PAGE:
Ingels personally uses Tick Tock Naturals Organic Insect Repellent, which contains a blend of lemongrass essential oil, thyme essential oil, rosemary essential oil, and eugenol (a compound extracted from essential oils like clove and cinnamon).
Bill Rawls, M.D., integrative physician and author of Unlocking Lyme also uses natural repellents containing ingredients like clove, tea tree, and eucalyptus essential oils. But, he says, it’s important to pick the right repellent for your particular situation—if you’re going to be hiking on a well-groomed path or walking in your yard, natural is probably fine; if you’re going to be wading through knee-high brush or walking through some untamed woods, then you might need to use "the big guns," he says.
Scan yourself for ticks, especially in these hard-to-see places.
After any significant time outdoors in areas where Lyme is known to be present, you’ll want to do a full tick scan. Showering is great, too, but that alone won’t cut it if ticks are already attached. Where to look? "Ticks like the dark moist areas of the body, so they’ll go to the places you typically don’t look—behind the knees, the groin area, armpits, your hairline, under the breasts," says Ingels. "You have to look at the cracks and crevices of the body, which are often hard to see, so it can be helpful to have someone else check you."
Also important to note: Nymphal deer ticks are responsible for causing the most cases of Lyme disease, but they are incredibly tiny—as small as a poppy seed! So be sure to take an extra careful look. The good news: If you find a tick, but it hasn’t attached, you’re likely just fine. "Ticks transmit Lyme and other co-infections once they have a blood meal," says Ingels. "So if you see a tick on you that’s moving and hasn’t attached yet, it likely hasn’t bitten you yet."
Remove ticks properly (and save them).
But what if you do find an attached tick after you’ve been outside? First, it’s important to know that you need to get that sucker off fast. "A lot of people think it takes two to three days for an attached tick to transmit Lyme and other bacteria or infections to you, but that’s not actually true," says Reihman. "It can happen instantaneously."
So, what’s the best way to remove a tick to minimize the chances of contracting Lyme? The CDC recommends3 using a pair of fine-tipped tweezers to grasp the tick as close to the skin’s surface as possible (Ingels recommends a pair with a small attached magnifying glass) and pulling upward with a steady, even pressure. Then, thoroughly clean the area with alcohol or soap and water. You should also save the tick in a zip-top bag with a damp cotton ball for a few weeks in case you start to develop odd symptoms. This way, your doctor can send it to a lab to see what diseases it’s carrying—which can help confirm a diagnosis for Lyme or another tickborne disease.
Whatever you do, though, don’t panic! "I actually believe that our fear can be a powerful undermining force on the immune system, so taking steps to manage that and stay out of the 'freak-out zone' in whatever way you can is a good idea," says Reihman.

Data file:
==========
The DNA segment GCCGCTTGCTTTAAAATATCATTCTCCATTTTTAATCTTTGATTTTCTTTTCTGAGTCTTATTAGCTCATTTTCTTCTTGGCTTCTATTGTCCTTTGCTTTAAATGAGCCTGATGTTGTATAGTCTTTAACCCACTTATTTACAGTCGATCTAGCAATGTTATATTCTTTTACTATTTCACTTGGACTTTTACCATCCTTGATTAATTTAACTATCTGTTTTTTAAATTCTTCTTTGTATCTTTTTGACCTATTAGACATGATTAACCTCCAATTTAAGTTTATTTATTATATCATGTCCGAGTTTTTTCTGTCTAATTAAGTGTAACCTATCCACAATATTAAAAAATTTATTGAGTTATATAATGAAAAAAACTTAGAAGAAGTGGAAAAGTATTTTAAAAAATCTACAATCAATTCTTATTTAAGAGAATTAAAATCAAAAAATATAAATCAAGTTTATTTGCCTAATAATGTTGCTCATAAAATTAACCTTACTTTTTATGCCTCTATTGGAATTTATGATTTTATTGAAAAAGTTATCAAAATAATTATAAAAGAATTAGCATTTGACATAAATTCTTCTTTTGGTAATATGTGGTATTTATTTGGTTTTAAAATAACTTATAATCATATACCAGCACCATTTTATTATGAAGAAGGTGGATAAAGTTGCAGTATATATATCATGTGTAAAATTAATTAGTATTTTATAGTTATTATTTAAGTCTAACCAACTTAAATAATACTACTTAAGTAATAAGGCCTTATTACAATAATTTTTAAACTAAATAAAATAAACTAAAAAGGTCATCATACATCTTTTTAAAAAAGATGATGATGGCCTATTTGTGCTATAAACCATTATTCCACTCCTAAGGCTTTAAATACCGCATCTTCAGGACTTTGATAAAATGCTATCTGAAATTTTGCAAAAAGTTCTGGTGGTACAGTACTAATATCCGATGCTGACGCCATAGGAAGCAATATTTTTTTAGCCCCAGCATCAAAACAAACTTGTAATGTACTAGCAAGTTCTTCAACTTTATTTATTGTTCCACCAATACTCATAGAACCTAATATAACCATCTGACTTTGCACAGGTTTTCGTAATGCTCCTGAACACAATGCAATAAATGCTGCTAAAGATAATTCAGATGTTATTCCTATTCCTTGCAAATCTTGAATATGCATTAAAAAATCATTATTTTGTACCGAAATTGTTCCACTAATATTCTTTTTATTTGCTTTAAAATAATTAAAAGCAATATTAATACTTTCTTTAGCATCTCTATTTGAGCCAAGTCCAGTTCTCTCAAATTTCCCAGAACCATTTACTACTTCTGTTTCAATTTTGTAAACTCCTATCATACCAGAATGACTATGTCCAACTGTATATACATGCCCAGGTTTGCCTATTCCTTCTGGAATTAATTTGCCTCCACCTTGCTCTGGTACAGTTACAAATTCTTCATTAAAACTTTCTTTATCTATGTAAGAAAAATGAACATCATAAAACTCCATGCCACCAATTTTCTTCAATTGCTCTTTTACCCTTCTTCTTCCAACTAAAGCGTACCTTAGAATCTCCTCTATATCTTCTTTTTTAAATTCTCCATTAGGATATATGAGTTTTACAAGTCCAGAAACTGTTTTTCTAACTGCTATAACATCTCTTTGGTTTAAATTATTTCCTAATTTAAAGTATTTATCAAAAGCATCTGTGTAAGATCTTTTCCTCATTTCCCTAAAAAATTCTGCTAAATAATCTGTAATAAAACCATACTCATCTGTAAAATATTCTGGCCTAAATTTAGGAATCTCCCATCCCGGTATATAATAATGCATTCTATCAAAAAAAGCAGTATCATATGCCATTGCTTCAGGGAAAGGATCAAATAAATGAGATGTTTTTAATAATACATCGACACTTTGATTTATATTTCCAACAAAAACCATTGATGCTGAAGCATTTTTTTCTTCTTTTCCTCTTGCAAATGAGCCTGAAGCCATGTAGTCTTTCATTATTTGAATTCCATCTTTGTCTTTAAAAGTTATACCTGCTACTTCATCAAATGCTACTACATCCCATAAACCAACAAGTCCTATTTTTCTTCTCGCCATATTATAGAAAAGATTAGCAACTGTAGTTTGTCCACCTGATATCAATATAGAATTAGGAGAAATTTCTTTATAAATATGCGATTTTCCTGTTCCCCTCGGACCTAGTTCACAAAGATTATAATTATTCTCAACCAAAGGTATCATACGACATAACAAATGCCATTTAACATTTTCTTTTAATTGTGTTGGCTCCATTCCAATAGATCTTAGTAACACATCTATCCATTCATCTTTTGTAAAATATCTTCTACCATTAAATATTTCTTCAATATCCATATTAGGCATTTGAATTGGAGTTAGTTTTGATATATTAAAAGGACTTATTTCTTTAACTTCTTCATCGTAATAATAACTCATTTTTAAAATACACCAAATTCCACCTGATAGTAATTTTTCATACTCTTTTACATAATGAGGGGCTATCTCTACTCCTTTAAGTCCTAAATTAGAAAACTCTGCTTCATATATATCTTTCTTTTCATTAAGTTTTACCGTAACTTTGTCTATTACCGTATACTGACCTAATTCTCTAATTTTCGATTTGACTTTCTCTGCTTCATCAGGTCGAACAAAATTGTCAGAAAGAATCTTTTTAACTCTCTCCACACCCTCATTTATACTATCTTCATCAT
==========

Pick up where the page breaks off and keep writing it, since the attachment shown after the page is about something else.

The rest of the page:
If you notice these symptoms, see a doc ASAP.
"We know that early treatment gives you the best opportunity to get rid of Lyme," says Ingels. So, if you know you’ve been bitten by a deer tick, especially if it was engorged when you found it, call your doctor right away. You also want to call your doctor ASAP if you’re noticing any of these early symptoms of Lyme disease, which usually show up within the first 30 days: fever, chills, sweats, muscle aches, fatigue, nausea, joint pain, facial drooping (Bell's palsy), or a bull’s-eye rash, which looks like a bug bite with a circle around it. (Check out this interactive symptoms checklist from LymeDisease.org that can help you gauge your likelihood of having Lyme.)
Even if you don’t remember being bitten, though, it’s still important to watch for these symptoms—especially if you’re in an endemic area and like to spend time outdoors. That’s because, often, a deer tick will bite you, drink your blood, and fall off without you ever even noticing.
Another thing to consider: It’s possible for your immune system to keep Lyme at bay for months or even years after you’ve been bitten by an infected tick. That’s why you need to continue to be mindful of late-stage or chronic Lyme symptoms (fatigue, difficulty focusing, joint pain, muscle pain, problems sleeping, nerve pain, depression, heart palpitations, headaches), even if you never experienced the initial acute symptoms mentioned above.
If at any point you don’t feel like you’re getting the care or attention you need from your current doctor, both Ingels and Reihman recommend seeking out a doctor who specializes in Lyme and has a treatment approach that aligns with your values (some doctors use strictly antibiotics, some use a combo of antibiotics and herbs, and some use solely natural herbal protocols). The LymeDisease.org physician referral tool is a useful resource for finding a qualified doc in your area.
Stephanie Eckelkamp is a writer and editor who has been working for leading health publications for the past 10 years. She received her B.S. in journalism from Syracuse University with a minor in nutrition. In addition to contributing to mindbodygreen, she has written for Women's Health, Prevention, and Health. She is also a certified holistic health coach through the Institute for Integrative Nutrition. She has a passion for natural, toxin-free living, particularly when it comes to managing issues like anxiety and chronic Lyme disease (read about how she personally overcame Lyme disease here).